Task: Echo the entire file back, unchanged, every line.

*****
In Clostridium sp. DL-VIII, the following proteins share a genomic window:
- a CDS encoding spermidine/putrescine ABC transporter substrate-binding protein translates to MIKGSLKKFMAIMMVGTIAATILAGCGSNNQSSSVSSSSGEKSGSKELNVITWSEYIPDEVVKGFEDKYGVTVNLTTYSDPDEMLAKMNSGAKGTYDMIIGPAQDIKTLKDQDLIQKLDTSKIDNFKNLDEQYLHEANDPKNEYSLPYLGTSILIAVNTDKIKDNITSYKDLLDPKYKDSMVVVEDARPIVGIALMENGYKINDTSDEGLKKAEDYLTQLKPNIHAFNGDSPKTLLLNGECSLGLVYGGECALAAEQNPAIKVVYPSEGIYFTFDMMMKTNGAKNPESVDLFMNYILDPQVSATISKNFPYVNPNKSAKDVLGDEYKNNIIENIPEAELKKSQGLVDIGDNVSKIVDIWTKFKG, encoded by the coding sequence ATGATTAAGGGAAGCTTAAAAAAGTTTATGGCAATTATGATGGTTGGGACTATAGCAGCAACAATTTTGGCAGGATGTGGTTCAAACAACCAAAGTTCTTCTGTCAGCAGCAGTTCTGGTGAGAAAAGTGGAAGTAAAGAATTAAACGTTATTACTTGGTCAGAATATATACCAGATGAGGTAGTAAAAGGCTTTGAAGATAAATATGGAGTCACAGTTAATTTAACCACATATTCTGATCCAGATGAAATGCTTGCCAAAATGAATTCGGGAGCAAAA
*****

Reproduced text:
In Clostridium sp. DL-VIII, the following proteins share a genomic window:
- a CDS encoding spermidine/putrescine ABC transporter substrate-binding protein translates to MIKGSLKKFMAIMMVGTIAATILAGCGSNNQSSSVSSSSGEKSGSKELNVITWSEYIPDEVVKGFEDKYGVTVNLTTYSDPDEMLAKMNSGAKGTYDMIIGPAQDIKTLKDQDLIQKLDTSKIDNFKNLDEQYLHEANDPKNEYSLPYLGTSILIAVNTDKIKDNITSYKDLLDPKYKDSMVVVEDARPIVGIALMENGYKINDTSDEGLKKAEDYLTQLKPNIHAFNGDSPKTLLLNGECSLGLVYGGECALAAEQNPAIKVVYPSEGIYFTFDMMMKTNGAKNPESVDLFMNYILDPQVSATISKNFPYVNPNKSAKDVLGDEYKNNIIENIPEAELKKSQGLVDIGDNVSKIVDIWTKFKG, encoded by the coding sequence ATGATTAAGGGAAGCTTAAAAAAGTTTATGGCAATTATGATGGTTGGGACTATAGCAGCAACAATTTTGGCAGGATGTGGTTCAAACAACCAAAGTTCTTCTGTCAGCAGCAGTTCTGGTGAGAAAAGTGGAAGTAAAGAATTAAACGTTATTACTTGGTCAGAATATATACCAGATGAGGTAGTAAAAGGCTTTGAAGATAAATATGGAGTCACAGTTAATTTAACCACATATTCTGATCCAGATGAAATGCTTGCCAAAATGAATTCGGGAGCAAAA